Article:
One of the major drivers in application design is infrastructure economics i.e. the costs - both in capex an opex terms - of things like RAM, non-volatile storage, compute power, bandwidth, fault tolerance etc.
These economic factors have changed utterly in the 35 years I have been involved in IT, but we still have a strong legacy of designs/architectures/patterns that are ill suited to the new economics of IT.
Many sacred cows of application design such as run-time efficiencies of compiled code versus interpreted code or the consistency guarantees of ACID transactions, can be traced back to the days when CPU cycles were costly. When RAM was measured in dollars per kilobyte and when storage was measured in dollars per megabyte.
My favorite example of a deeply held paradigm which I believe has little or no economic basis today is the concept of designs that only keep a certain amount of data in online form, dispatching the rest, at periodic intervals, to offline forms e.g. tape, disc that require "restore" operations to get them back into usable form.
I have no problem with the concept of backups:-) My problem is with the concept of designs that only keep, say, 1 years worth of data online. This made a lot of sense when storage was expensive because the opex costs of manual retrieval were smaller than the opex costs of keeping everything online.
I think of these designs as backup-and-delete designs. My earliest exposure to such a design was on an IBM PC with twin 5 and 1/4 inch floppy disk drives. An accounting application ran from Drive A. The accounting data file was in Drive B. At each period-end, the accounting system rolled forward ledger balances and then - after a backup floppy was created - deleted the individual transactions on Drive B. That was about 1984 or so.
As organizations identified value in their "old data" -for regulatory reporting or training or predictive analytics, designs appeared to extract the value from the "old" data. This lead to a flurry of activity around data warehousing, ETL (extract, transform, load), business intelligence dashboards etc.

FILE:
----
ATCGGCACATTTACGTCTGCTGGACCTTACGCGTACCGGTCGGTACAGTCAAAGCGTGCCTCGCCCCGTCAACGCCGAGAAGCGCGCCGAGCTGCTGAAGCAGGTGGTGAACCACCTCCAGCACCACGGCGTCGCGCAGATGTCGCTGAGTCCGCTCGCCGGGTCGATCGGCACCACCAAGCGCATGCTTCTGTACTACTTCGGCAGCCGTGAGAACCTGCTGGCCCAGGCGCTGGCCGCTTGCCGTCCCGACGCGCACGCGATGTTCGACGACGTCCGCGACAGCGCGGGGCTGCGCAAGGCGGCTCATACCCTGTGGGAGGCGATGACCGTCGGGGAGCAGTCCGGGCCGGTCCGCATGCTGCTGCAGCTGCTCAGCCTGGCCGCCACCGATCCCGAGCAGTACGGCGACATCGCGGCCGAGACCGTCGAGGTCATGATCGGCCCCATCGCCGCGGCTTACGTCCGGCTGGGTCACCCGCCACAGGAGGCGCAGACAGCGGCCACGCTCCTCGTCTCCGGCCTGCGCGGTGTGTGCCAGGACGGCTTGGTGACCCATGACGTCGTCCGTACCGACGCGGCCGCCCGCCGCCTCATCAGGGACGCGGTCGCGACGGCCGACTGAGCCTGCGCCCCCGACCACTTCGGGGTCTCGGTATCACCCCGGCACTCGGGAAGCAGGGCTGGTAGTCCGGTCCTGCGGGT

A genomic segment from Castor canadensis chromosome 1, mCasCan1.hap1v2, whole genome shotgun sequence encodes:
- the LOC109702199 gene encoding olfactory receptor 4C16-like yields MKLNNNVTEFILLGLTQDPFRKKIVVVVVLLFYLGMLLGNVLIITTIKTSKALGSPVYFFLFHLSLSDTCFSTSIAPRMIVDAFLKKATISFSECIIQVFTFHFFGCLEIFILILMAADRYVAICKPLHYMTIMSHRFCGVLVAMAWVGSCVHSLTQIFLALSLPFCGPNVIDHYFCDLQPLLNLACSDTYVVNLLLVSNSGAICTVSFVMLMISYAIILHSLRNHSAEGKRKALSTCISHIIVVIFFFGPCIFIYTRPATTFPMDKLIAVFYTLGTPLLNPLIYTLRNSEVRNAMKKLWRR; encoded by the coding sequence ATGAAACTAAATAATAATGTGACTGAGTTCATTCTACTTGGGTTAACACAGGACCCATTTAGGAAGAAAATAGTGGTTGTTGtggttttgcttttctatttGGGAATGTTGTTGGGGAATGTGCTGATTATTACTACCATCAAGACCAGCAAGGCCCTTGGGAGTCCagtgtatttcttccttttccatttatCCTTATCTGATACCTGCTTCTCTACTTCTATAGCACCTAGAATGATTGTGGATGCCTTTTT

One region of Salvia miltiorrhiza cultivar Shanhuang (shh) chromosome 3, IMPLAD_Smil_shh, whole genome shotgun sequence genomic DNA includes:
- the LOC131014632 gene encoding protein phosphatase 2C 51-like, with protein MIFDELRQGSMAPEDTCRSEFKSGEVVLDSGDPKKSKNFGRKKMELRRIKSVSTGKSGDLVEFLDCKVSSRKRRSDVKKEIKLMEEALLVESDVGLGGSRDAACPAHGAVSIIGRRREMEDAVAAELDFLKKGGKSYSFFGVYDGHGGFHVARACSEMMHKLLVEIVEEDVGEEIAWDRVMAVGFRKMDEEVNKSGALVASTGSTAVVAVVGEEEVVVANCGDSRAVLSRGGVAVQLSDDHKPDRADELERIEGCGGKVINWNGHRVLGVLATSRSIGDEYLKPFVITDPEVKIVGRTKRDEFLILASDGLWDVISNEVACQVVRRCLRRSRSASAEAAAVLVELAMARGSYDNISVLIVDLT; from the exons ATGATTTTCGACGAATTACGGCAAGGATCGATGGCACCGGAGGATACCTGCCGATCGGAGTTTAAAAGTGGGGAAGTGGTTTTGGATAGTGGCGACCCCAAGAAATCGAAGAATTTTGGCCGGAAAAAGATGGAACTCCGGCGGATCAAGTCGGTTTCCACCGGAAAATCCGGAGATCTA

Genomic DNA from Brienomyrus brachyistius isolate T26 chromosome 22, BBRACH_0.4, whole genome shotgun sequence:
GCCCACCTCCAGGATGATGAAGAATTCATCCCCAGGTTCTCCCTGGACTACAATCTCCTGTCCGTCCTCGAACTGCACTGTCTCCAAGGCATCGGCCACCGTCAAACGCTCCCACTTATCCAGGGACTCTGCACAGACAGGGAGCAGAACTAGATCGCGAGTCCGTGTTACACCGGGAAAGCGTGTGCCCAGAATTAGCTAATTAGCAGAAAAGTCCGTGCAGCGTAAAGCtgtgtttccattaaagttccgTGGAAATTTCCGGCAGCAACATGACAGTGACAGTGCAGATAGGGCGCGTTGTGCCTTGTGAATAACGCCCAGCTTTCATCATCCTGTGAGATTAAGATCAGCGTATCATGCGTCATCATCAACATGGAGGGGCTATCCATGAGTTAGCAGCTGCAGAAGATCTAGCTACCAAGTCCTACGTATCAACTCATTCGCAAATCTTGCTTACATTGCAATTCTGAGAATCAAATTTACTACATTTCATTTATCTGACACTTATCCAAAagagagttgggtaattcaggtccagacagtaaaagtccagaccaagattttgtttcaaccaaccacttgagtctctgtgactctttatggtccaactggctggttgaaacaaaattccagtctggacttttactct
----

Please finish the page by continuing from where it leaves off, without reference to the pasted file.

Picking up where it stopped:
My view is that these ETL-based designs are a transitionary period. Designers in their twenties working today, steeped as they are in the new economics of IT, are much more likely to create designs that eschew the concept of ever deleting anything. Why would you when online storage (local disk or remote disk, is so cheap?) and there is alway the possibility of latent residual value in the "old" data.
Rather than have one design for day-to-day business and another design for business intelligence, regulatory compliance, predictive analytics, why not have one design that addresses all of these? Apart from the feasibility and desirability of this brought about by the new economics of IT, there is another good business reason to do it this way. Simply put, it removes the need for delays in reporting cycles and predictive analytics. Ie. rather than pull all the operational data into a separate repository and crunch it once a quarter or once a month, you can be looking at reports and indicators that are in near-realtime.
I believe that the time is coming when the economic feasibility of near-realtime monitoring and reporting becomes a "must have" in regulated businesses because the regulators will take the view that well run businesses should have it. In the same way that a well run business today, is expected to have low communications latencies between its global offices (thanks to cheap availability of digital communications), they will be expected to have low latency reporting for their management and for the regulators.
We are starting to see terminology form around this space. I am hopelessly biased because we have been creating designs based on never-deleting-anything for many years now. I like the terms "time-based repository" and the term "automatic audit trail". Others like the terms "temporal database", "provenance system", "journal-based repository"...and the new kid on the block (no pun intended!) - the block chain.
The block-chain, when all is said and done, is a design based on never-throwing-away anything *combined* with providing a trust-free mechanism for observers of the audit-trail to be able to have confidence in what they see.
There is lots of hype at present around block chain and with hype comes the inevitable "silver bullet" phase where all sorts of problems not really suited to the block-chain paradigm are shoe-horned into it because it is the new thing.
When the smoke clears around block chain - which it will - I believe we will see many interesting application designs emerge which break away completely from the backup-and-delete models of a previous economic era.